You Get What You Pay for: Essays

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Product Details
$28.00  $26.04
One World
Publish Date
5.69 X 8.49 X 0.91 inches | 0.77 pounds

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About the Author
Morgan Parker's debut book of essays, You Get What You Pay For, will be released March 12, 2024. She also is the author of young adult novel Who Put This Song On?; and the poetry collections Other People's Comfort Keeps Me Up At Night, There Are More Beautiful Things Than Beyoncé, and Magical Negro, which won the 2019 National Book Critics Circle Award. Parker is the recipient of a National Endowment for the Arts Literature Fellowship, winner of a Pushcart Prize, and a Cave Canem graduate fellow. She lives in Los Angeles with her dog, Shirley.
"Morgan Parker's You Get What You Pay For tracks a Black woman's interiority with trenchant insight and puckish humor. Parker explores the epigenetic effects of structural anti-Blackness through her powerful meditations on loneliness and depression. She carves out her vulnerability with a poet's scalpel."--Cathy Park Hong, author of Minor Feelings

"In a series of moving personal vignettes, astute political observations, and piercing social commentary, Morgan Parker's vibrant collection of essays deftly examines the shifting contours of race, romance, memory, and mental health. At once cogent and humorous, You Get What You Pay For is an engrossing journey through Parker's expansive and gifted mind."--Clint Smith, author of How the Word Is Passed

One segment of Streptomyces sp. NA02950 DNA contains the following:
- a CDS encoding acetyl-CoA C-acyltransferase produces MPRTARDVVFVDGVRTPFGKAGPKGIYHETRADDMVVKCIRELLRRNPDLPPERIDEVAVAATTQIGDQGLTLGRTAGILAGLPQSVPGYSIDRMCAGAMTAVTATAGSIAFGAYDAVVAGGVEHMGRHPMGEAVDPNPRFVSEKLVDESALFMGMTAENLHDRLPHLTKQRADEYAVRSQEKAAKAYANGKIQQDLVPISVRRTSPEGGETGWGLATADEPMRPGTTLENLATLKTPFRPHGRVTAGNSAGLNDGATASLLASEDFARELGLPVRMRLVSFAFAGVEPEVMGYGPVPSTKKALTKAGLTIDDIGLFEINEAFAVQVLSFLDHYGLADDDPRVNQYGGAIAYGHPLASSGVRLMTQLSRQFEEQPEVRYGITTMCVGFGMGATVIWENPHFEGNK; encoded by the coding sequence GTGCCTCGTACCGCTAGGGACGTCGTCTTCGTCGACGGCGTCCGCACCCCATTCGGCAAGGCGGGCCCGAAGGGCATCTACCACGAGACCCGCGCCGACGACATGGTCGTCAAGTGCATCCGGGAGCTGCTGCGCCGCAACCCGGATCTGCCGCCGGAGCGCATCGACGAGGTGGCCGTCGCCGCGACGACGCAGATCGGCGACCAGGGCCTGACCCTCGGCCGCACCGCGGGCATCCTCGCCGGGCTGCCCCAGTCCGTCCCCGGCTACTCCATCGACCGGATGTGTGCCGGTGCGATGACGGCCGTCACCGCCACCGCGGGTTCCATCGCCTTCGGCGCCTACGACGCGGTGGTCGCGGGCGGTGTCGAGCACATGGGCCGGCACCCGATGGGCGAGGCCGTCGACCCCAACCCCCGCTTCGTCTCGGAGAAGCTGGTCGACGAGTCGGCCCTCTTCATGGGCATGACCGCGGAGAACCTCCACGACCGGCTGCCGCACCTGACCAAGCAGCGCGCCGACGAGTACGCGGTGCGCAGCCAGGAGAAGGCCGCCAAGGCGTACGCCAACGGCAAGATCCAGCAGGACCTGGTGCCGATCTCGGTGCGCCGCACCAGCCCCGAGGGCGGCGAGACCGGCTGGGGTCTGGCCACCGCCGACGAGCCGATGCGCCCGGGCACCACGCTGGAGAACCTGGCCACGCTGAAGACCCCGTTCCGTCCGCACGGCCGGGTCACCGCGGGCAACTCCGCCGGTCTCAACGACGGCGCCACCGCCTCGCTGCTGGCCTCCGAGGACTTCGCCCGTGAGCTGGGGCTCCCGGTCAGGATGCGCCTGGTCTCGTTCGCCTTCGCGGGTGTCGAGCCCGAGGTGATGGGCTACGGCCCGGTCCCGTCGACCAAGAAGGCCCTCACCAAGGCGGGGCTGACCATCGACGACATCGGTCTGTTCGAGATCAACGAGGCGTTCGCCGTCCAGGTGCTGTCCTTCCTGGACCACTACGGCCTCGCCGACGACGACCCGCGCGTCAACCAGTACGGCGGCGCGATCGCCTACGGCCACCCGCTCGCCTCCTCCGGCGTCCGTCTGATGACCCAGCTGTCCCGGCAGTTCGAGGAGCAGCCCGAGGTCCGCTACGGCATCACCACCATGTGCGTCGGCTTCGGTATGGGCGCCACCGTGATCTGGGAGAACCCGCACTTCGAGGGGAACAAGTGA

"In You Get What You Pay For, Morgan Parker interrogates the project of self-making while illuminating all the forces at work trying to warp reality and mangle the self. This is the kind of book that saves lives."--Saeed Jones, author of How We Fight for Our Lives and Alive at the End of the World

"An acclaimed Black poet examines the state of her soul through the lens of race. . . . [Morgan Parker] is good at snappy titles, clever formulations, and bitter humor, all of which are on display in these provocative and personal reflections, structured as a kind of symphony of themes and metaphors. . . . As Parker writes, 'Words are ductile, delicate, and loaded like that.' Never more so than in her capable hands."--Kirkus Reviews (starred review)